Coaching questions are an important element of a coaching process, but they can also be useful outside coaching. Here we will look at what they are, how to make them powerful, whether AI can ask them and how to use them outside of coaching.
Coaching is the art of asking powerful questions. Timely and relevant questions help the coachee get new insights and see the world from a new perspective.
The coach doesn’t tell or advise, the coach asks.
Thus, questions, particularly powerful ones, are the most critical tool in the coach’s toolkit. A coach has many arrows in their quiver, but the coaching question is the most important one.
The good news is that coaching questions are not only for coaches. The type of questions coaches ask can also be valuable for other non-coaching people, be it managers, parents, or simply good friends, as they can help unstuck situations or foster learning for the people on the receiving end of the questions, and often also for the people asking the questions themselves.
As we are treating questions as a tool, let’s also structure this post around some questions, which are the following:
– What is a coaching question?
– What makes a powerful coaching question?
– What are some examples of great coaching questions?
– Can AI ask good coaching questions?
– How can you use coaching questions outside of coaching?
What is a coaching question?
As I explained in the post linked above, Powerful Questioning was one of the 11 competencies of the coach defined by the International Coaching Federation (ICF).
Asking questions is an integral part of coaching, even better if they are powerful questions, although not all coaching questions are powerful. They can’t possibly be. They would lose their impact if they all were.
As we discussed several times in this blog when talking about coaching, a coach doesn’t give advice or tell their clients what to do, but they ask them questions for them to reflect, see their blind spots and get insights and new perspectives, to then put in place actions that will enable them to solve problems and grow personally and professionally.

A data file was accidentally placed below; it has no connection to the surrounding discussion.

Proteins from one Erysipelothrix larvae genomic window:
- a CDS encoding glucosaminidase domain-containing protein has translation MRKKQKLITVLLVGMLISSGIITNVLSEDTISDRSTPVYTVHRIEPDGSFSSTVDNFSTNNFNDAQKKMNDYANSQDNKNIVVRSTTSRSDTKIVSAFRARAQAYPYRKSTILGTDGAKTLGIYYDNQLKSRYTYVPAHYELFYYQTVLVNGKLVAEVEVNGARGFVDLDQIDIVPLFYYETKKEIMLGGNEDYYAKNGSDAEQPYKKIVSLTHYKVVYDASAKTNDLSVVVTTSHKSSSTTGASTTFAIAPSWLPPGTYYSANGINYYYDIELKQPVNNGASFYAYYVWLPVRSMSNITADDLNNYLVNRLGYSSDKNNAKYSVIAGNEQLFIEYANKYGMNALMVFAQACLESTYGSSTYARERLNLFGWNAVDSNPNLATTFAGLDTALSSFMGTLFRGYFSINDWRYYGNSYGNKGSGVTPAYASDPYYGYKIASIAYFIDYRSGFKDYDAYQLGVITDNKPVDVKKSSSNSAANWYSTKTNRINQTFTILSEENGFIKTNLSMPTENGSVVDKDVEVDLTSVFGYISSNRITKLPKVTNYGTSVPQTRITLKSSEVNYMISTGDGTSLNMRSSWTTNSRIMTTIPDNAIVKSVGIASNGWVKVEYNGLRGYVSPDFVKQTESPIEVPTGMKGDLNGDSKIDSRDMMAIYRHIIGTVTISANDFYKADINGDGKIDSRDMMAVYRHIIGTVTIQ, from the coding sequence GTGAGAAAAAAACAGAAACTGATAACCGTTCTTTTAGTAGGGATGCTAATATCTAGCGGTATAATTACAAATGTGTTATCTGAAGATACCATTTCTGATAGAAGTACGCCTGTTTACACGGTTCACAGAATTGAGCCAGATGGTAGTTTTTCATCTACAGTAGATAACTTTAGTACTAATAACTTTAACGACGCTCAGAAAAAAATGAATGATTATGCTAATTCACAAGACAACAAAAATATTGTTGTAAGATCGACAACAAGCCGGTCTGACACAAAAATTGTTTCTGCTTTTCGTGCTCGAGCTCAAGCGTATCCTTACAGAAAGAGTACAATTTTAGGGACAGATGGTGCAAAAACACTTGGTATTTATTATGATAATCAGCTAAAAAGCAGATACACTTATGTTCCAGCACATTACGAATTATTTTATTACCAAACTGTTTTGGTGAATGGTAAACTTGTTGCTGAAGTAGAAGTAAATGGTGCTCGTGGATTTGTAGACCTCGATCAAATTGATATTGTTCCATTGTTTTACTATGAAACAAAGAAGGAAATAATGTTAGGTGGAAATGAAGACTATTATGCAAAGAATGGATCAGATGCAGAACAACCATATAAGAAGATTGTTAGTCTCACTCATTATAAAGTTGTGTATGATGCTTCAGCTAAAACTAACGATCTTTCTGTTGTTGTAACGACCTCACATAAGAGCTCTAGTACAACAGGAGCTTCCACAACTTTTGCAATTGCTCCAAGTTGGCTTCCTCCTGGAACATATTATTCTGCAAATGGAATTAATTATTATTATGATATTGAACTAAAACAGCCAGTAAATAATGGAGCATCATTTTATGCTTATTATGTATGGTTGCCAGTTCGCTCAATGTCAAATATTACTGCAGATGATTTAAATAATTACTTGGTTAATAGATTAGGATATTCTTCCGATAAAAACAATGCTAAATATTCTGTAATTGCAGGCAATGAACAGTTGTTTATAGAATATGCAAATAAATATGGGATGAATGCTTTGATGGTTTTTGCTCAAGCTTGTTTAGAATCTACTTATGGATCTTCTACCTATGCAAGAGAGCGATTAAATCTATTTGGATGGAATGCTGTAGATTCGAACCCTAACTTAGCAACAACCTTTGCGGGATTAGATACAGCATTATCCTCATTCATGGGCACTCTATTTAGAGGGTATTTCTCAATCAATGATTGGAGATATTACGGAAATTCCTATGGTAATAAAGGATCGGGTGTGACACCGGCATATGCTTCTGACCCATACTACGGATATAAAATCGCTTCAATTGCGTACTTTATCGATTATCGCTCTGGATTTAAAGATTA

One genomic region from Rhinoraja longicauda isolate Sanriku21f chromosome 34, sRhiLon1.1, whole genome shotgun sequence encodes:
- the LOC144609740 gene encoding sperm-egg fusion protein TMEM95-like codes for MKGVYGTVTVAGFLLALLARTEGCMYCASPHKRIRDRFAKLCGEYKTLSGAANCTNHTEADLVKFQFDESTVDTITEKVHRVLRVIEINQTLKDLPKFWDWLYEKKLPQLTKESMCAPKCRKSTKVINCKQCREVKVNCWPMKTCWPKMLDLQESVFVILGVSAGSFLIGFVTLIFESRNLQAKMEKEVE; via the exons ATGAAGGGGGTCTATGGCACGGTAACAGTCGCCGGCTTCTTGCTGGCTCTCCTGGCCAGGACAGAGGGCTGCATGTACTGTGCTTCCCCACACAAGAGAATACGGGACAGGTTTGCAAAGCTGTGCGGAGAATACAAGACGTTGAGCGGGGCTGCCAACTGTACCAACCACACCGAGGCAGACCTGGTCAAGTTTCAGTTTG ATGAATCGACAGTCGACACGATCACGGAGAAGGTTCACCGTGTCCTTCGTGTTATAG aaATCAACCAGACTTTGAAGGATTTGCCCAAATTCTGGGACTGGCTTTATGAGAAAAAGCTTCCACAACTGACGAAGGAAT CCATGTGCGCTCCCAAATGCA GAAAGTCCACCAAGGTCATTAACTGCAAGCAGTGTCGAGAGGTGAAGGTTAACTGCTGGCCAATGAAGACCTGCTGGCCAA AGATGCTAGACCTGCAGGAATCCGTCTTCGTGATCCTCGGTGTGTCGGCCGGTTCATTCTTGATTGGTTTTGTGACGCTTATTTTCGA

Thus, a coaching question is the everyday tool of the coach and is their primary means to affect change in their clients.
Coaching questions characteristics
Coaching questions have the following characteristics:
– They are open questions (so they start with what, where, who, how, etc.), not closed ones (the ones answered by a simple yes or no), that can often be leading and akin to giving advice (“don’t you think this course of action would be better?”). They must leave space for the client to create their own responses.
– They usually look at the future, goal achievement or a solution, not the past or where the problem is coming from. Coaching is future and goal-oriented, and this is reflected in the questions coaches ask. There might be some questions about the past and the sources of the problem to get some context and understand the starting point, but the main focus of the discussion should always be the goal and the direction of travel.
– They come from active listening based on what the coachee just said. The most powerful coaching questions come from great listening. That’s why the coach must be always present in the conversation and listening, not thinking about the next question they will throw at their client. They need to switch off their internal radio. This is why having a list of “top coaching questions” ready doesn’t usually work.
– Often, coaching questions explore new options and new alternatives, and help the client put themselves in other people’s shoes or look at things from a different perspective than what they were doing until then.
What makes a powerful coaching question?
As already mentioned, in coaching, we have what we call powerful questions. It sounds like something mystic and esoteric, but it is relatively simple. A powerful question is a question that elicits a strong response from the client and makes them react. It brings new learnings and new possibilities. An aha usually follows it!
When you are a coach and land a powerful question, it’s beautiful. The client stops for a moment, you see them think, and their faces change into something resembling surprise first, then understanding and enlightenment, then satisfaction when they have understood something new they didn’t know before. That experience is one of the most rewarding ones I have ever had professionally. You see people grow in front of you, literally. That happens because many things come together, but a powerful question is usually one of them.
But what is a powerful coaching question? It follows from the characteristics listed above that a good coaching question will be the one that arises from active listening from the coach. It is future and goal-oriented, open and not closed, and opens new possibilities and insights to the coachee.